Project Selection for Six Sigma
One of the most difficult challenges in Six Sigma is the selection of the most appropriate problem to attack. There are generally two ways to generate projects:
- Top-down: This approach is generally tied to business strategy and is aligned with customer needs. The major weakness is they are too broad in scope to be completed in a timely manner (most six sigma projects are expected to be completed in 3-6 months).
- Bottom-up: In this approach, Black Belts choose the projects that are well suited for the capabilities of teams. A major drawback of this approach is that, projects may not be tied directly to strategic concerns of the management thereby, receiving little support and low recognition from the top.
Six Sigma has two key methodologies:
- DMAIC: It refers to a data-driven quality strategy for improving processes. This methodology is used to improve an existing business process.
- DMADV: It refers to a data-driven quality strategy for designing products and processes. This methodology is used to create new product designs or process designs in such a way that it results in a more predictable, mature and defect free performance.
There is one more methodology called DFSS – Design For Six Sigma. DFSS is a data driven quality strategy for designing or redesigning a product or service from the ground up. Sometimes a DMAIC project may turn into a DFSS project because the process in question requires complete redesign to bring about the desired degree of improvement.
This methodology consists of the following five steps.
Define –> Measure –> Analyze –> Improve –> Control
- Define: Define the problem or project goal that needs to be addressed.
- Measure: Measure the problem and process from which it was produced.
- Analyze: Analyze data and process to determine root cause of defects and opportunities.
- Improve: Improve the process by finding solutions to fix, diminish, and prevent future problems.
- Control: Implement, control, and sustain the improvement solutions to keep the process on the new course.
This methodology consists of five steps:
Define –> Measure –> Analyze –> Design –>Verify
- Define: Define the Problem or Project Goal that needs to be addressed.
- Measure: Measure and determine customers’ needs and specifications.
- Analyze: Analyze the process to meet the customer needs.
- Design: Design a process that will meet customers’ needs.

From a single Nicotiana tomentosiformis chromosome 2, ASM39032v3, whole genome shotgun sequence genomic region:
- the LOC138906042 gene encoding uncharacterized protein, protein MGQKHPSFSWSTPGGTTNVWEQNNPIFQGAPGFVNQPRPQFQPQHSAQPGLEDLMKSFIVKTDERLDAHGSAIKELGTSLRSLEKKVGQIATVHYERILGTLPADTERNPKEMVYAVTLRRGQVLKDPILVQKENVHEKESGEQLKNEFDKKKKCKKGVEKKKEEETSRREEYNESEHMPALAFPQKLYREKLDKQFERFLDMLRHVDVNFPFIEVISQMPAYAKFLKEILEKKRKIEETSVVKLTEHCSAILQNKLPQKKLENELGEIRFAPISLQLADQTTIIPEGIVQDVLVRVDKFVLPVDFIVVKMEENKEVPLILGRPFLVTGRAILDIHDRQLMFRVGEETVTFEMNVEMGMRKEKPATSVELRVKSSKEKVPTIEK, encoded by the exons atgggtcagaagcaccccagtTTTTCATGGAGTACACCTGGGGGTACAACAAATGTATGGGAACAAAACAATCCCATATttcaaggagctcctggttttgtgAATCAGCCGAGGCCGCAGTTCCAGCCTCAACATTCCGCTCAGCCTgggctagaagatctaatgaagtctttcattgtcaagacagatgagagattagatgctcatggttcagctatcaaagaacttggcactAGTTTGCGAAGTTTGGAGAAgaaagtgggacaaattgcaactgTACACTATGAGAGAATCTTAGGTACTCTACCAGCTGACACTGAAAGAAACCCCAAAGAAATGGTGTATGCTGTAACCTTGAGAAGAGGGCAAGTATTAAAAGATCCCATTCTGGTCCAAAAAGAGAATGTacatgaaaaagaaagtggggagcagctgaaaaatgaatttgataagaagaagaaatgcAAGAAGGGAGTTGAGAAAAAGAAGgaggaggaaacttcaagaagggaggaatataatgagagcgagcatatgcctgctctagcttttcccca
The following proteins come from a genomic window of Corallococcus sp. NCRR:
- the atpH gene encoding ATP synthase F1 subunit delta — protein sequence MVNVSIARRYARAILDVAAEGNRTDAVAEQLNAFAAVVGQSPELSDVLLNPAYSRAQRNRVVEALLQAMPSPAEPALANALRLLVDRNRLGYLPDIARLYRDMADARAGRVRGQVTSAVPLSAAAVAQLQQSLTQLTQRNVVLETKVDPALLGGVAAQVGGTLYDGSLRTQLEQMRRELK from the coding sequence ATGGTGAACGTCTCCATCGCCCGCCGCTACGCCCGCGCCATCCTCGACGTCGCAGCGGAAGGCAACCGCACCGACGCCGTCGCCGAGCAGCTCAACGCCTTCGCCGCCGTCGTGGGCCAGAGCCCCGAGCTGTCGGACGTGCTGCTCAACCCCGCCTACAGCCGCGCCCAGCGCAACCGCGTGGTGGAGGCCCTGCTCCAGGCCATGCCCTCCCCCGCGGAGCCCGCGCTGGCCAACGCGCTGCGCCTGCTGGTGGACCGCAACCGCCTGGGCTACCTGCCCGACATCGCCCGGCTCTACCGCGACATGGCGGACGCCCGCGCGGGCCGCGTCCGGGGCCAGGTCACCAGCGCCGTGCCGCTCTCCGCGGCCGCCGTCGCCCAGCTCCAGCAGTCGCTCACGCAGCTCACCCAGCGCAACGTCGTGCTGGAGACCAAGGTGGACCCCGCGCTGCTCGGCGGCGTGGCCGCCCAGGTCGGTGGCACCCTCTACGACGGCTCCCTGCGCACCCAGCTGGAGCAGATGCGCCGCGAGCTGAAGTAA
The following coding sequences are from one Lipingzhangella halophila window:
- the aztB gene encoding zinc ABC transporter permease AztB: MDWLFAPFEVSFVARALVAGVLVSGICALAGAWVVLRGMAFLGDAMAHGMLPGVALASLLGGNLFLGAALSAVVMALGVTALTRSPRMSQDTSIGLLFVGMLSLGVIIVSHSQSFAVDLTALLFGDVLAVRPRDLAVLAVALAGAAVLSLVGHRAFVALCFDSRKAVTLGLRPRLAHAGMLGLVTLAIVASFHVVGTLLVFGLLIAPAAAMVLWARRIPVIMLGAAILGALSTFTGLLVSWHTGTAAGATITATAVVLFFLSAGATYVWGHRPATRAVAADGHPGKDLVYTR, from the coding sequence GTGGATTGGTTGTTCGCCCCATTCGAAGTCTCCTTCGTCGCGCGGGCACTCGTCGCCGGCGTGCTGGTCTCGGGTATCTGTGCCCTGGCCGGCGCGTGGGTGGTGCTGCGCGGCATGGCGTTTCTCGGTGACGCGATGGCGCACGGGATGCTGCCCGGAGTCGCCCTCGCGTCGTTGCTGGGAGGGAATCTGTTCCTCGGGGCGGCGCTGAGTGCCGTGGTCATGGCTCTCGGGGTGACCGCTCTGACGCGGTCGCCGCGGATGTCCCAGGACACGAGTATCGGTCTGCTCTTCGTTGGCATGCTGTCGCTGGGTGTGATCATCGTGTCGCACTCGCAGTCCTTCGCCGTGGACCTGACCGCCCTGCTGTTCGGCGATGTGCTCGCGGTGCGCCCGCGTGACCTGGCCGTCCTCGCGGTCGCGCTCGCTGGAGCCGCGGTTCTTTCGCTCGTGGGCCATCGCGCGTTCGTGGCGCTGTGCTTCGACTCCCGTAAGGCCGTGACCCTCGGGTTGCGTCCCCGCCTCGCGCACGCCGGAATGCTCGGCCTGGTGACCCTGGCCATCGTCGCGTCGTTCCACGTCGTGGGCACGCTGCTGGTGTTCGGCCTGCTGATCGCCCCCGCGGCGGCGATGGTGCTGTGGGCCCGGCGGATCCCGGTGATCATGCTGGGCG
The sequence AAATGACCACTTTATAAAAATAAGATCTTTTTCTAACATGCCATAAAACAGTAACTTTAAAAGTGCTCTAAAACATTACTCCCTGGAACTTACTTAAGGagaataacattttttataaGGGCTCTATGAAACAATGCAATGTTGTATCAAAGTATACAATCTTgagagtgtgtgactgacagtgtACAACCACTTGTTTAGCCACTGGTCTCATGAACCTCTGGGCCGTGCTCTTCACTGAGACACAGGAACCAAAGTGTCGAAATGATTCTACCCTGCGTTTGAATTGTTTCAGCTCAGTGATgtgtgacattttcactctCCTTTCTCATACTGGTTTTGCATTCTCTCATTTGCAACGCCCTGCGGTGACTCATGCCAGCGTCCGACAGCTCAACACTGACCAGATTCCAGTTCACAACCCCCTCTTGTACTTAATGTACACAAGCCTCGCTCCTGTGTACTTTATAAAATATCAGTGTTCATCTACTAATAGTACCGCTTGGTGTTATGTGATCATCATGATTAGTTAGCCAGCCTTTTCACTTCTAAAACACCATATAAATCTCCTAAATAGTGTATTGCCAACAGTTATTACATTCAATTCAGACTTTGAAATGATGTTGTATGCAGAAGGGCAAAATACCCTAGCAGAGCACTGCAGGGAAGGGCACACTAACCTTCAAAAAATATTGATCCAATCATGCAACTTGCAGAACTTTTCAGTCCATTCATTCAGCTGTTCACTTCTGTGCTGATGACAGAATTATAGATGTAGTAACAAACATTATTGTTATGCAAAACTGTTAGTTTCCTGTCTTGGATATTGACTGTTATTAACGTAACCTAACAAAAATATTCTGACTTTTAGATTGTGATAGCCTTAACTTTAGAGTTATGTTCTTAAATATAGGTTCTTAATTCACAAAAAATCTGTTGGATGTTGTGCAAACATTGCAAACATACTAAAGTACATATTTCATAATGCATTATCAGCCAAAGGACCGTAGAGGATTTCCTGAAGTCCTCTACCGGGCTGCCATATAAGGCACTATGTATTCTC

- Verify: Verify the design performance and ability to meet customer needs.
DFSS is a separate and emerging discipline related to Six Sigma quality processes. This is a systematic methodology utilizing tools, training, and measurements to enable us to design products and processes that meet customer expectations and can be produced at Six Sigma Quality levels.
This methodology can have the following five steps.
Define –> Identify –> Design –> Optimize –> Verify
- Define: Define what the customers want, or what they do not want.
- Identify: Identify the customer and the project.
- Design: Design a process that meets customers’ needs
- .Optimize: Determine process capability and optimize the design.
- Verify: Test, verify, and validate the design.
There are five high-level steps in the application of Six Sigma to improve the quality of output. The first step is Define. During the Define phase, four major tasks are undertaken.
1. Project Team Formation
Determine who needs to be on the team. What roles will each person perform?
Picking the right team members can be a difficult decision, especially if a project involves a large number of departments. In such projects, it could be wise to break them down into smaller pieces and work towards completion of a series of phased projects.
2.Document Customers Core Business Processes
3. Develop a Project Charter
This is a document that names the project, summarizes the project by explaining the business case in a brief statement, and lists the project scope and goals. A project charter has the following components:
- Project name
- Business case
- Project scope
- Project goals
- Special requirements
- Special assumptions
- Roles and responsibilities of the project team